Accra, May 30, GNA - Dr Opoku Ware Ampomah, Director of Reconstructive Plastic Surgery and Burns Centre, Korle-Bu Teaching Hospital, has called for appropriate public education and policy interventions to curtail the incidence of burns, which was on the increase in the country.
“From January 2011 to the first quarter of 2012, more than 850 burns have been recorded at Korle-Bu alone with 328 of them requiring admissions and 90 deaths. This is a grim statistics which should be the concern of all”.
Dr Ampomah made the call at the launching of the Centre’s 15th anniversary celebrations in Accra on Wednesday.
He said research had indicated that at least 75 per cent of burns were preventable and result of the victim’s own actions, adding that, "Injuries from burns are the most devastating that a person can sustain and survive”.
The theme for the celebration is “Saving lives Through Effective Burns and Trauma Management”.
Some activities planned for the celebration include surgical outreach programme at Tamale Teaching Hospital from June 4-10, public lecture and fund-raising to generate funds towards the establishment of an intensive care unit for the Centre.
The 69-bed capacity Centre, which was inaugurated in May 1997, is a wholly Ghanaian facility and renders services in reconstructive plastic surgery as well as train future plastic surgeons for Ghana and the West African Sub-Region.
Being the only facility, it receives patients from Ghana and other West African Countries and recorded 7,443 outpatient visits and 785 admissions last year. In addition, it performed 1,184 surgical operations and 1,024 physiotherapy interventions.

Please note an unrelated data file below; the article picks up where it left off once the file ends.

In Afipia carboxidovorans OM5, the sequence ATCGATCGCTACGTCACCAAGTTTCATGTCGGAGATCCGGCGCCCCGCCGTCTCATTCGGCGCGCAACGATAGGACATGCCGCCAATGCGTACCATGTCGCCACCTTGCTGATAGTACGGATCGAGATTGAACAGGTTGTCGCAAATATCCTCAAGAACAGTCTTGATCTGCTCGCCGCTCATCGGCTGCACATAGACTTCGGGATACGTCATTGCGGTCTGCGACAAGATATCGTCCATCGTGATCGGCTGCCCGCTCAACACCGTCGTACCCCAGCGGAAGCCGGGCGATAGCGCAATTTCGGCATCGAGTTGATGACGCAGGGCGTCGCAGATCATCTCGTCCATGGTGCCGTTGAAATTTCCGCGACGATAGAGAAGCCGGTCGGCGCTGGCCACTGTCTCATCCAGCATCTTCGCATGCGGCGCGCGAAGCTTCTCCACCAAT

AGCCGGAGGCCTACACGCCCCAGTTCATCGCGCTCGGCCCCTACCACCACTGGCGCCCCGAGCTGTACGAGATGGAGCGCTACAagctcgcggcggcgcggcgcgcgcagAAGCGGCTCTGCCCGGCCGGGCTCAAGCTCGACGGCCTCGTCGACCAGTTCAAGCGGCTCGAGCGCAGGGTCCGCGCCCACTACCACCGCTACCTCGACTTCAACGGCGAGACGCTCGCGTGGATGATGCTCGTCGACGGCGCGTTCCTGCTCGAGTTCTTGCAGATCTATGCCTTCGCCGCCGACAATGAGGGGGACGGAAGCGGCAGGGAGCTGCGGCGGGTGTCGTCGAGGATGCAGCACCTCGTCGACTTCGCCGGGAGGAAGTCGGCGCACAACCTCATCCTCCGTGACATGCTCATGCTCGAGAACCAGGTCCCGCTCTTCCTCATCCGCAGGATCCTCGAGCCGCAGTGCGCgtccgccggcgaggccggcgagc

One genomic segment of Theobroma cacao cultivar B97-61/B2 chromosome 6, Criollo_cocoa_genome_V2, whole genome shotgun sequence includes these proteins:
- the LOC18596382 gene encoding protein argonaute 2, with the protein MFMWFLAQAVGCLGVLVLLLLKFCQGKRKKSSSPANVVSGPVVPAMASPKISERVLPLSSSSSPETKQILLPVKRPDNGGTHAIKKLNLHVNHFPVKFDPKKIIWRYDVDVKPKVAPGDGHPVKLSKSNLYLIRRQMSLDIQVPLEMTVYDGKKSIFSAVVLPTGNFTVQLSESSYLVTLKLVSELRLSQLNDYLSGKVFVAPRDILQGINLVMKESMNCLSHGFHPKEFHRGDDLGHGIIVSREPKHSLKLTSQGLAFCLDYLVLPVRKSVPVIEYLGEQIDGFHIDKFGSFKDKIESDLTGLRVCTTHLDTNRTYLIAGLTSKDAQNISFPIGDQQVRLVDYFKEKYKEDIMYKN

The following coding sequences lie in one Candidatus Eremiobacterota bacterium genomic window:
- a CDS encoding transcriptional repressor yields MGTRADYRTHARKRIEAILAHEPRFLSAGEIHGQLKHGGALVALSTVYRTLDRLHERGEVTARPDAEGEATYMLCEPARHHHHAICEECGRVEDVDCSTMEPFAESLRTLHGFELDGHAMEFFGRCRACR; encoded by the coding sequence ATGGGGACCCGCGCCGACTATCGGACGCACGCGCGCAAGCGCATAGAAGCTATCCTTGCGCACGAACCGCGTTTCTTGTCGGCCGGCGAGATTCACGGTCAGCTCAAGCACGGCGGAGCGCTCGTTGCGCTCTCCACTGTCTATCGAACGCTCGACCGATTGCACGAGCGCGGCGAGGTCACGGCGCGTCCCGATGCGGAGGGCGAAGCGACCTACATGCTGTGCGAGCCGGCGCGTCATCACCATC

The specialty of plastic surgery is a branch of surgery committed to the restoration of form and function of any body part while plastic surgeons routinely deal with burns, injuries to face, limbs, nerves, tendons, blood vessels, skin cancers, birth anomalies, lymphoedema, and cosmetic problems.
Dr Ampomah said the problem of burn management and prevention was compounded by poor education and preventive strategies at the community, corporate and national level, which was also compounded by lack of appropriate legislation or its enforcement to correct these anomalies.
He said the emergence of Ghana as an oil–producing country was going to make an already complicated situation more complex with the transportation of oil and petroleum products across the country, a consequence of the financial gift to Ghanaians would be the public’s exposure to risk.
Dr Ampomah noted that despite efforts by staff of the Centre to restore hopeless situations of patients to a normal state as possible, it still faced several challenges like manpower deficit of plastic surgeons, anaesthetists, nurses specialised in burns, critical care and tissue viability, psychologist and support staff, as well as scholarship and sponsorship scheme to develop the various genre of staff.
He indicated that health care financing for some patients, especially paupers was a problem since current NHIS tariffs were inadequate to cover cost of treatment especially for burns.
Mr Alban Sumana Kingsford Bagbin, Minister of Health commended the Centre and staff for the good work in bringing hope to the hopeless, describing the Centre as a valuable national asset which should be supported by all.
He supported the need to intensify education on the prevention of sicknesses and accidental deaths as government tried to develop health infrastructure.
Mr Bagbin said health financing was critical; therefore there was the need to invest in the sector, to help save lives of the people.
He announced that government was developing satellite hospitals to take the load of patients to the Korle-Bu Teaching Hospital.
In addition to 161 ambulances already distributed in the system, 200 more would be acquired next year for distribution to the Regions and the Burns Centre.
The Sector Minister pledged GHC100,000 to the Centre to help reconstruct its new Intensive Care Unit.